59-year-old Terry McKirchy, a former babysitter, was recently indicted by a grand jury in Broward, Florida for a crime that she allegedly committed 37 years ago.
In 1984, when she was 22 years old, McKirchy babysat 5-month-old infant Benjamin Dowling at her own home in Hollywood, Florida. After that day, Benjamin was never the same. Soon thereafter, he showed symptoms of shaken baby syndrome, including severed blood vessels to his brain, brain swelling, bleeding from behind his eyes, and bleeding from his brain.
His parents concluded that McKirchy must have violently shaken and abused him while he was under her care, even though there was never any definitive proof that she intentionally harmed him. Even without conclusive evidence, they accused her of committing aggravated child abuse.
As a result, she served months in prison at the time and was on probation for three years. After completing her sentence, McKirchy thought her case had been laid to rest.
The case was resurfaced in 2019, when Tampa-born Benjamin died at the age of 35. His parents claimed that there was a causal link between McKirchy's alleged abuse in 1984 and his death. Immediately following the injuries he sustained while being babysat by McKirchy in 1984, he was severely traumatized and would be physically and mentally disabled for the rest of his life.
According to his parents, his growth was stunted and he was denied the full development and quality of life he would have otherwise enjoyed.
He had to endure extensive operations throughout his life merely to survive. For instance, he had to have metal rods inserted into his spine, and he relied on a feeding tube to receive nourishment.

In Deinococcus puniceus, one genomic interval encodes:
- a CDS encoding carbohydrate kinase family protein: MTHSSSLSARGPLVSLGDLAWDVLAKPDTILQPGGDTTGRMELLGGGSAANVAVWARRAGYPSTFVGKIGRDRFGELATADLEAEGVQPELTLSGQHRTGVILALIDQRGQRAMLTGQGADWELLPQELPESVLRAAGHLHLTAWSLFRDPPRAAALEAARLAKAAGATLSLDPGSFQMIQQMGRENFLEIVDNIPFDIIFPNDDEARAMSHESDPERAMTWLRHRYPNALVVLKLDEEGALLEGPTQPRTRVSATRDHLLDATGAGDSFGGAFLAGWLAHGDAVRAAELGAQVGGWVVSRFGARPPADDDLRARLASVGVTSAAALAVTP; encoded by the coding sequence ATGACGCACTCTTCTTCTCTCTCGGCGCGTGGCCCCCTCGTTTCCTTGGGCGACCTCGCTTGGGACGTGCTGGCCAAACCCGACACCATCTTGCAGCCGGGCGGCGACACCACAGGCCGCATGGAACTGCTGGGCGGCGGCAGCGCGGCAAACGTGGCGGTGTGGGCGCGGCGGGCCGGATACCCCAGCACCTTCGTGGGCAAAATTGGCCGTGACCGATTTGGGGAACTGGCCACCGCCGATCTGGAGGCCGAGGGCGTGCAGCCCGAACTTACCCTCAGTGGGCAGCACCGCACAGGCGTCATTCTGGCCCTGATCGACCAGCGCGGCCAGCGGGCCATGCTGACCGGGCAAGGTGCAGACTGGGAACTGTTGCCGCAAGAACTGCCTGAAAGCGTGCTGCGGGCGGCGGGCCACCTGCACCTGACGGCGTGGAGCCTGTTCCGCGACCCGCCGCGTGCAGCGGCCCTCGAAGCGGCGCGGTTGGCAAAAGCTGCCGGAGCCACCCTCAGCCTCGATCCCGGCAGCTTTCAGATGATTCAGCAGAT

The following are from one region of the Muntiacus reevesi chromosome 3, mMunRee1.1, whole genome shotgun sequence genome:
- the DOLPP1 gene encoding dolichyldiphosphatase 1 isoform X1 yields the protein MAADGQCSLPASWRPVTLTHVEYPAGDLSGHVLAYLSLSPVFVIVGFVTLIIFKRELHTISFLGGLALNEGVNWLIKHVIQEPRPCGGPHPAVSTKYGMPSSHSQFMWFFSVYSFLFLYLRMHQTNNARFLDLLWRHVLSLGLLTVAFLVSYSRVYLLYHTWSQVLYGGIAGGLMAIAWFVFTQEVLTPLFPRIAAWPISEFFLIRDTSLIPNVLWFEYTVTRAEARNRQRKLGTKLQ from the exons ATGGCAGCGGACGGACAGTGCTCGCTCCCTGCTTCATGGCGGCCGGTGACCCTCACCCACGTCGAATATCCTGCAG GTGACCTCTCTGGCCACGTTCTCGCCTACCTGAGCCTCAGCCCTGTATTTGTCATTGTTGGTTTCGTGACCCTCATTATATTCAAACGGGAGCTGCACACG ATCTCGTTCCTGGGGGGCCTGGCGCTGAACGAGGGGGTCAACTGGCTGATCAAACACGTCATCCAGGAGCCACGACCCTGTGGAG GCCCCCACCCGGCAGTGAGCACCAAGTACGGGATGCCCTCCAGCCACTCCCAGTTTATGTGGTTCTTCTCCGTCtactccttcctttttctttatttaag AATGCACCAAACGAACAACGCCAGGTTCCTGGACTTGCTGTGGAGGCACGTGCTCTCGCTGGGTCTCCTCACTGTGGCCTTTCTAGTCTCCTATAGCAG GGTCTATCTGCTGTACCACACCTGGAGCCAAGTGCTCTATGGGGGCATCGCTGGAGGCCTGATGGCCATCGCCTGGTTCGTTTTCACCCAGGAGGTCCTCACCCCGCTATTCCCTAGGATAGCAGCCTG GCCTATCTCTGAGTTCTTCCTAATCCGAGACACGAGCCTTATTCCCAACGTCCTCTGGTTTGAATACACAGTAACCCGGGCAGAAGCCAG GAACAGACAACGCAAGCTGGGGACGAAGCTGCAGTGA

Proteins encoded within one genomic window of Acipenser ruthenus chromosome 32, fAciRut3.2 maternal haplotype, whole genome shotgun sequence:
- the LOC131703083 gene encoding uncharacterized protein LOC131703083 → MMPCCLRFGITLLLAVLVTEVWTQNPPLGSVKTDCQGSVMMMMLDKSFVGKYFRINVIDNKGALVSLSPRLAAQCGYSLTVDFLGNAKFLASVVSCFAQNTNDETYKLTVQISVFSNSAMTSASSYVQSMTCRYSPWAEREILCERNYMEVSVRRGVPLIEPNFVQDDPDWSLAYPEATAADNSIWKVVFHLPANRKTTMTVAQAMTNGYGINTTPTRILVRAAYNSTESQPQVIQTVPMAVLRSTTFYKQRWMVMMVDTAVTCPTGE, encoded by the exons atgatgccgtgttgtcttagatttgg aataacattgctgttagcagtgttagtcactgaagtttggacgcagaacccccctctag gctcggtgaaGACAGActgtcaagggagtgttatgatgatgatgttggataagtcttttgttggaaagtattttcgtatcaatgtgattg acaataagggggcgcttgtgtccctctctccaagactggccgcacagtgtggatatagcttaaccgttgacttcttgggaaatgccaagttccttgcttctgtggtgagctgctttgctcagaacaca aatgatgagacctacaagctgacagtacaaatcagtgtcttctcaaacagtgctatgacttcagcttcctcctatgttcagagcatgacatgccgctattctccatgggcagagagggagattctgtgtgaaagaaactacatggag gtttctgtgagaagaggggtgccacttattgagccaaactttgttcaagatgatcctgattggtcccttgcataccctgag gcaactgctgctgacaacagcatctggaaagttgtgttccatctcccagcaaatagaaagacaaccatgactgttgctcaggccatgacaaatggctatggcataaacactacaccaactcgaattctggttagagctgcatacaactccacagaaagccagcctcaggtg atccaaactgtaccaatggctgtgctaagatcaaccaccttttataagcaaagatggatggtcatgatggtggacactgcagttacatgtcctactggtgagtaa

Here is what they said in a recent statement:
Benjamin never crawled, fully rolled over, walked, never talked, never fed himself, he never enjoyed a hamburger or an ice cream cone, he could never tell us when he had an itch or anything hurt. When he cried in pain, we as a family and caregivers had to guess as to what was wrong and hope that we could satisfy his need.
McKirchy claims that she is innocent and has denied extradition to Florida, where she committed the purported crime.
Under Florida law, many crimes don't have a statute of limitations, including those that are associated with a death. As a result, McKirchy can still be prosecuted for what she did all the way back in 1984.
The diagnosis of shaken baby syndrome has been notoriously controversial for decades. Since at least the 1990s, many scientists have reconsidered the presumption that the "triad" of symptoms associated with shaken baby syndrome are indisputable evidence of intentional abuse.
These scientists assert that the exact same symptoms could have many other potential causes, many of which are entirely unrelated to abuse or malicious intentions. Thus, the presence of those symptoms alone does not consitute proof of child abuse and therefore cannot be used as criminal evidence.
As doctor Christopher Johnson explains,
There have always been some issues about diagnosing the syndrome. The main one is that all of the components of shaken baby syndrome can occur individually in other settings. Another issue is that, as in most cases of potential child abuse, the alleged assault is unwitnessed, and the victim cannot give any evidence. So all evidence is circumstantial. And, of course, the stakes are very high not just for the injured child; adult caregivers can be convicted for murder.
The outcome of this case remains to be determined. What we know, however, is that the verdict in this case will serve as an important precedent for future cases involving shaken baby syndrome.
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